Image Processing Reference
Staying with our traveling analogy for a while longer, you don't just put things in a suit-
case when you're packing for a trip. You also use a carry-on bag in order to have some
things you'll need for the trip ready at hand. Similarly, files are fine for some types of stor-
age, but they aren't the only solution. Video gets stored on a variety of removable-media
formats—tapes, disks, memory sticks. Video is sometimes stored in these different media
as files, but more often it is recorded as something more like a broadcast bit stream.
Input Video Quality
Some of your video may be of questionable picture quality. For example, pictures taken on
mobile Webcams in remote news-gathering operations, perhaps in a war zone, may be very
noisy. This is improving as the codecs for transmission back to base improve. Bear in mind
that the best you will accomplish will be no better than that delivered by the remote source.
Selecting the wrong coding parameters might actually produce artifacts in the coded out-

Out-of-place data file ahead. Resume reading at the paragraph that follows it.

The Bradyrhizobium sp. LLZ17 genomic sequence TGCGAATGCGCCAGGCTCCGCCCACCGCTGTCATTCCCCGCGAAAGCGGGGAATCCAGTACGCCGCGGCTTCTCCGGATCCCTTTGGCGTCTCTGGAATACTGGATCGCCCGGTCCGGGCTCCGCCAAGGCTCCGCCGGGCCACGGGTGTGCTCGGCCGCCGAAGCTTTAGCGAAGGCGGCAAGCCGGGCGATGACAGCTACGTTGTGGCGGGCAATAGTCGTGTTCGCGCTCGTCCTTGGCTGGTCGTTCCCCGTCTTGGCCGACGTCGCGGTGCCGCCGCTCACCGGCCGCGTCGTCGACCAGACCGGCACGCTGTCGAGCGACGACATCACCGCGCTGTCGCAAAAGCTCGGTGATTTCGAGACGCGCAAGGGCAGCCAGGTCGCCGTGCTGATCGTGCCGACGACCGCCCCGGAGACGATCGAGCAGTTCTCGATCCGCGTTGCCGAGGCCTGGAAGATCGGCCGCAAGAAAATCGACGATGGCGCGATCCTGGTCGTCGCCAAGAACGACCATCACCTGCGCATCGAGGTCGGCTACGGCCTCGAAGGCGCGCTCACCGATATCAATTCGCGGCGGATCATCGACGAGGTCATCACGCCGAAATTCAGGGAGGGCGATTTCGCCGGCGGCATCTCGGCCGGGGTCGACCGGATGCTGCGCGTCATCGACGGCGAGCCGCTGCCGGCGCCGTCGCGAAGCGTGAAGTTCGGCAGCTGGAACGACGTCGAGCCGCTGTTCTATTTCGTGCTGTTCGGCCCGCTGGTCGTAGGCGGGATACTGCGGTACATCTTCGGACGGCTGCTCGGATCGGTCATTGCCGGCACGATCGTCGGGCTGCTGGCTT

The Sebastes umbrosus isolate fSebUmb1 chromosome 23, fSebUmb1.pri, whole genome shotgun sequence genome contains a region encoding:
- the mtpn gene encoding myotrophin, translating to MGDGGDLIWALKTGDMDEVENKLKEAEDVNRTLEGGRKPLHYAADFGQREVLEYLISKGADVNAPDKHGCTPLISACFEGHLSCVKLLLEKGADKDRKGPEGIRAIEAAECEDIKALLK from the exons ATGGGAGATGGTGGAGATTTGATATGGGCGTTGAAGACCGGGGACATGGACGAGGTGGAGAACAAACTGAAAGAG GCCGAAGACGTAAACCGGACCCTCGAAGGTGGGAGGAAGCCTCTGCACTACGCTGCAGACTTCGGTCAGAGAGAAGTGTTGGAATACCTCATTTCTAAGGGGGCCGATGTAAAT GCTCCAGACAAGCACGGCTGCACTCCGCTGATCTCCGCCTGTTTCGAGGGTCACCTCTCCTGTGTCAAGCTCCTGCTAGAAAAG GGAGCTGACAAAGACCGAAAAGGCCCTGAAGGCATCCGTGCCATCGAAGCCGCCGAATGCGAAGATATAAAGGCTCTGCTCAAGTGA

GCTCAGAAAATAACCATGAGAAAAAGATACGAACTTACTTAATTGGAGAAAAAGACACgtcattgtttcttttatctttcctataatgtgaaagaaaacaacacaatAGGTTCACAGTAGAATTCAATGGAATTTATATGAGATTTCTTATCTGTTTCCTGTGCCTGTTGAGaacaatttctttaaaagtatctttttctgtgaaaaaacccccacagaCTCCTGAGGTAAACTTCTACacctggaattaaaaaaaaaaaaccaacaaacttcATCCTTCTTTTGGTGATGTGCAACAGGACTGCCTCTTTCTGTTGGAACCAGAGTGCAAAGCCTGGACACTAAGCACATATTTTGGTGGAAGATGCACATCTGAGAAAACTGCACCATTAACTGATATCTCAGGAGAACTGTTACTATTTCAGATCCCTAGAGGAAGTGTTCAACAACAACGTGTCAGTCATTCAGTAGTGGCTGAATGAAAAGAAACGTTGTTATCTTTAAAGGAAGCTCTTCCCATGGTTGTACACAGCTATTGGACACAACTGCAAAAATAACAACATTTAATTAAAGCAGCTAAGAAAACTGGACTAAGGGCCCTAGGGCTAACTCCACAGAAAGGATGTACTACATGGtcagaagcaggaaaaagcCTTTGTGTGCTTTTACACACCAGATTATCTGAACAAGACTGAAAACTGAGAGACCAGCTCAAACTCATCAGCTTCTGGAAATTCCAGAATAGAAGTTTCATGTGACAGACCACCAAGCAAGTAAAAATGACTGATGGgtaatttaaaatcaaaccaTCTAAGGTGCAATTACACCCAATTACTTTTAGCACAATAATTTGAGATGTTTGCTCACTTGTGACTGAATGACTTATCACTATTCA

put that are far worse because they are affected by artifacts in the incoming signal.
Grabbing an Analog Feed
A broadcast off-air signal encoded directly as an analog source might yield better results
than recording to VHS as an intermediate step. Beware when recording off-air material
though, as any material delivered via the digital TV services will have already been com-
pressed to MPEG-2 format, and the bit-rate ceilings may already have compromised the
quality at times. In that case, capturing the raw MPEG-2 stream is a better solution.
Even if you are encoding from an analog source these days, the origination and rout-
ing of the signals within the broadcasting infrastructure will occur via digital systems. If
any compression were applied along the way, this might interact with your compression
settings. It is important to understand the fundamental principle that you cannot get back
any information that has already been discarded by a compression process. You may